Five Ways to Use Your Tax Refund Wisely:
Ideally, your tax refund shouldn’t be at a level that makes you want to do a touchdown dance. Large refunds mean the taxing authorities are getting an interest-free loan from you during the year. Sure, it’s nice to get a sum of cash to do something fun with. Wouldn’t it be better if you had use of that cash during the year by having less taxes withheld and a bigger paycheck? But … what would you do if you had bigger paychecks?
Maybe you have the discipline and systems in place to set the cash aside from each paycheck instead of spending it. However, many people don’t, no matter how much they make, so they look at it as a forced saving strategy. Hey, if that works best for you, great. Personal finance strategies are as much about what makes financial sense as they are about what actually works for you with your behavioral tendencies. It then becomes a question of what to do with that refund. It was a forced saving strategy for … what? Consider carving out a portion for something fun and use the rest for something that puts you in a better financial position. Here are some possibilities:
1. Beef up your Emergency Fund
Generally, your emergency fund should be three to six months of living expenses, or higher if you have job insecurity, dependents, or are retired. These cash reserves can cover living expenses should you lose your job, face a health issue, or while you wait out a bad market decline in retirement. It can also cover unforeseen expenses that can easily arise such as car repairs, home repairs (i.e., furnace, water heater), medical emergencies, children-related expenses, etc.
2. Knock Down Debt
If you have credit card balances, use some of the refund money to knock down the balance and save yourself some interest and stress.
3. Put it Towards Retirement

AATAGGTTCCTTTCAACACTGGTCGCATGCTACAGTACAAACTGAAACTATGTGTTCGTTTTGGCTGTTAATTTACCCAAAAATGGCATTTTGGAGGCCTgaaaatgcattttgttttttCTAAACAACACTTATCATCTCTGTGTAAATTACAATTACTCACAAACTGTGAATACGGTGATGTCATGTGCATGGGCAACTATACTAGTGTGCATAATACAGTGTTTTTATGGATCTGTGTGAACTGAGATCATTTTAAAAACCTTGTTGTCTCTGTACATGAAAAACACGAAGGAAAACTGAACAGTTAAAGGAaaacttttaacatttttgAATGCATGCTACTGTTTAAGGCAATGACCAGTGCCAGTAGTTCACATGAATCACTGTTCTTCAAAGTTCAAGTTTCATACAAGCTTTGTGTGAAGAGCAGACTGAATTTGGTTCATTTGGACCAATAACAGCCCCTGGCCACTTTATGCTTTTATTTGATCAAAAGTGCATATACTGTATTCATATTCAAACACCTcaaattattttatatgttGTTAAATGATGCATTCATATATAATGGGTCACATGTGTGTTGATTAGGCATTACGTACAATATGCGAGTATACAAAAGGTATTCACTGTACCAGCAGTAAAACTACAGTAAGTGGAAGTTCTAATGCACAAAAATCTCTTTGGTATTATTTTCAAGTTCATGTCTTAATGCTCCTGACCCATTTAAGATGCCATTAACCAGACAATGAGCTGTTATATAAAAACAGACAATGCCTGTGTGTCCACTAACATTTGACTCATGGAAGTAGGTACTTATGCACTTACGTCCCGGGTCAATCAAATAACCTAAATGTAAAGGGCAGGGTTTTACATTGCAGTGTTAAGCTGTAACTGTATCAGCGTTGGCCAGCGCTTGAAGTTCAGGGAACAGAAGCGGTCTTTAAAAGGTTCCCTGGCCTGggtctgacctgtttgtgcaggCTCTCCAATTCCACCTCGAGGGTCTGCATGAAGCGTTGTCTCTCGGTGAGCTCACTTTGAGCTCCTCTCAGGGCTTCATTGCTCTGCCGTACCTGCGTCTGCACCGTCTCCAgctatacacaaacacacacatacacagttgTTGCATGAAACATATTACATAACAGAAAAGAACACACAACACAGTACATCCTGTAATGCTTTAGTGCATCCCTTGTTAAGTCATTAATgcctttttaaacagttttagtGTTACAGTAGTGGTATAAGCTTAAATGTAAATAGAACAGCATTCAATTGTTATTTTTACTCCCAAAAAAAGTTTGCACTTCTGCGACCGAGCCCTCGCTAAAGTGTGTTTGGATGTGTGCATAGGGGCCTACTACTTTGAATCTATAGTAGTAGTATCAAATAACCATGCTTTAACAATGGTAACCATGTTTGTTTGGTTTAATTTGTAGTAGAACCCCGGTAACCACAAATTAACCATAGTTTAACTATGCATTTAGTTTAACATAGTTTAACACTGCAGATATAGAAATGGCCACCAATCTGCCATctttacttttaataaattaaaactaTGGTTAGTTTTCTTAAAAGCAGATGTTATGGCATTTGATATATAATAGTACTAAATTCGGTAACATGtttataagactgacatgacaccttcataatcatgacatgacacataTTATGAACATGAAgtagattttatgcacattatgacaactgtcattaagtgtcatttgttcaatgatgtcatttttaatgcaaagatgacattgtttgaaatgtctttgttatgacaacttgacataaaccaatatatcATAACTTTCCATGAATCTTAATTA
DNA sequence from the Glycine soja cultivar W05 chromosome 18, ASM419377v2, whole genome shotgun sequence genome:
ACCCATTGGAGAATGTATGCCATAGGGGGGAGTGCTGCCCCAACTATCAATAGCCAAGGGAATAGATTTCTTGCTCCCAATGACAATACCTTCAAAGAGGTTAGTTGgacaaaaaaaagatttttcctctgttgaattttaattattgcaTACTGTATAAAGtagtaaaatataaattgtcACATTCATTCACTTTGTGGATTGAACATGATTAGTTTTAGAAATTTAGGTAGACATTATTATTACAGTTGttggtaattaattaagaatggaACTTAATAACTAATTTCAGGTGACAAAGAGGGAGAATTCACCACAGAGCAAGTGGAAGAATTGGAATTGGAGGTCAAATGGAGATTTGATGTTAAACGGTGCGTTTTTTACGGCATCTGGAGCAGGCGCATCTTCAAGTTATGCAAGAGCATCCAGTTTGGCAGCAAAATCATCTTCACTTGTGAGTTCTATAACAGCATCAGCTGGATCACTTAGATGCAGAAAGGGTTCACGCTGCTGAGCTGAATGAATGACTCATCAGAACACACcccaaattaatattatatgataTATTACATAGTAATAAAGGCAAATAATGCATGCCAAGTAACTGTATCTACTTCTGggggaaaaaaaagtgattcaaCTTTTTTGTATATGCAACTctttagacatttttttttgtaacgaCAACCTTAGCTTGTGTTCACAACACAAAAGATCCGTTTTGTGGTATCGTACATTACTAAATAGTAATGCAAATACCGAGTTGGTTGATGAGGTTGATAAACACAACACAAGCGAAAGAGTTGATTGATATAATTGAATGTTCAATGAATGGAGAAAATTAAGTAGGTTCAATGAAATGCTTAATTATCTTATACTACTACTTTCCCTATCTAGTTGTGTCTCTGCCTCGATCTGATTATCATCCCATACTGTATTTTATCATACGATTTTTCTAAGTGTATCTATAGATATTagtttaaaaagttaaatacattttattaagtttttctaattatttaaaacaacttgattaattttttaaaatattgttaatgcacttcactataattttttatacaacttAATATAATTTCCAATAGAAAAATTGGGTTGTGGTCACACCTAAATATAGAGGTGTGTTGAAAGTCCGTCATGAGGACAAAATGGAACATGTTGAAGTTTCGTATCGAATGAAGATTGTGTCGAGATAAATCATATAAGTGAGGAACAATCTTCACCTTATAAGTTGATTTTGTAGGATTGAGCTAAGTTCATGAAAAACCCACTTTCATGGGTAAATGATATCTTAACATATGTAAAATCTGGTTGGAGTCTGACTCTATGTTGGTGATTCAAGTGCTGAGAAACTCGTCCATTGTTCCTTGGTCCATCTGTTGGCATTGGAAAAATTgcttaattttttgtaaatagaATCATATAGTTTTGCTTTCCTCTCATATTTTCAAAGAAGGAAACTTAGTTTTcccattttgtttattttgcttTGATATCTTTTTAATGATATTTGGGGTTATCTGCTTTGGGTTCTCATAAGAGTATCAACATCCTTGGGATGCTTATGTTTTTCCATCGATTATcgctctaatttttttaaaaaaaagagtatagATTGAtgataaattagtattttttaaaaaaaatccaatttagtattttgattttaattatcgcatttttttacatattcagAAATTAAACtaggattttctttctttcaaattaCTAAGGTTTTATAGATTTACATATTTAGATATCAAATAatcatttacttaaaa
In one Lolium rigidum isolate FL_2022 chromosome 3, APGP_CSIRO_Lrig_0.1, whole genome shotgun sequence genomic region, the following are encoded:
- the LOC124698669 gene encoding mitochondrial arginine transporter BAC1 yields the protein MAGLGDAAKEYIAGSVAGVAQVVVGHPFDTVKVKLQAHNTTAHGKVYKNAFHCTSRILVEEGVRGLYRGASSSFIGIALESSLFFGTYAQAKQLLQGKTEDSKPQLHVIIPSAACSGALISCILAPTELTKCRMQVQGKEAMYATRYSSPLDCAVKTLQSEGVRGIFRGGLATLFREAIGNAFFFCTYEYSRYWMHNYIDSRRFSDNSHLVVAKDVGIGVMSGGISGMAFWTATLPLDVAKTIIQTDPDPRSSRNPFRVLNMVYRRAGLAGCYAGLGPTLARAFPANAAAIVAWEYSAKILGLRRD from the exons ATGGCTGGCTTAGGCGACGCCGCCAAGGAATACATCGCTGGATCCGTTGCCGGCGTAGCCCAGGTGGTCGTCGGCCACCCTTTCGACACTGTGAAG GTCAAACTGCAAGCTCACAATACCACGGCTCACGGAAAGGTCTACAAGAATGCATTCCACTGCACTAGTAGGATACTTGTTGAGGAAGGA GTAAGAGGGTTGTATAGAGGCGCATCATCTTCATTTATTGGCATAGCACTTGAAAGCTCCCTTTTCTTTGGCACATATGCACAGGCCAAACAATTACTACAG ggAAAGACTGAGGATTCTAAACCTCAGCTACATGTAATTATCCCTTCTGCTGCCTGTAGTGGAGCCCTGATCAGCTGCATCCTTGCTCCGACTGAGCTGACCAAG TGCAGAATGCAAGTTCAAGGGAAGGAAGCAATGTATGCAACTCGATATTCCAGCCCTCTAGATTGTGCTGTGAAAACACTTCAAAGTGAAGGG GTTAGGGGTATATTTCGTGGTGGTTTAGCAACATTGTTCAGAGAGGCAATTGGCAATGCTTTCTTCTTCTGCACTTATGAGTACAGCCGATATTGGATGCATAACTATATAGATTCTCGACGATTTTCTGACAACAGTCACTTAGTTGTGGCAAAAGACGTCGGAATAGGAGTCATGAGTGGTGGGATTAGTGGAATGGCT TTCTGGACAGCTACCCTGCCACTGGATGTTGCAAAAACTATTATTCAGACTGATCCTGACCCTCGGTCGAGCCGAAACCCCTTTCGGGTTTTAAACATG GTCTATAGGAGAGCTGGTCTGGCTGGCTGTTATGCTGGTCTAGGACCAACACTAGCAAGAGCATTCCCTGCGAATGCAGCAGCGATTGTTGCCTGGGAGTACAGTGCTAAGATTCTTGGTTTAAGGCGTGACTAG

Retirement can seem so far away (sometimes even if it’ll be next year), but saving as much as you can, as early as possible, can mean less out of your pocket later due to the power of compounding. Let the money do some of the work for you. If $100 earns a hypothetical average annual return of 8 percent, you’d then have $108 earning 8 percent, which then becomes $116.64 earning 8 percent, and so on. The more time you have for that magic to work, the greater your earnings might be and the less cash out-of-pocket you’d need to accumulate a retirement nest egg.
4. Save for College
If you’ve determined that you can afford to save for college without jeopardizing your retirement security, consider using some of your refund to add to your college savings accounts. A 529 college savings plan is an effective vehicle to use for this purpose. Review the options available in your home state as there may be tax advantages for using your state’s plan. For instance, New York allows a married couple an income tax deduction of up to $10,000 for contributing to the New York 529 plan and the funds can come out tax-free if used for qualified education expenses in the year incurred.
5. Improve your Home
If there are some home improvements you’ve been hoping to do, your refund could help keep you from having to borrow the money to do so. As with everything else, balance this wish-list item with your other goals to make sure everything is properly prioritized. We’ve seen clients over-extend themselves in this area, leaving something else at risk (i.e., retirement).
Your refund might feel like found money, but rather than spending it all on something frivolous, now is your chance to do something practical with at least some of it that you might get longer-lasting results from.
If you need further guidance or have any questions on this topic, we’re here to help. Please do not hesitate to reach out to our trusted experts to discuss your specific situation.
This material has been prepared for general, informational purposes only and is not intended to provide, and should not be relied on for, tax, legal or accounting advice. Should you require any such advice, please contact us directly. The information contained herein does not create, and your review or use of the information does not constitute, an accountant-client relationship.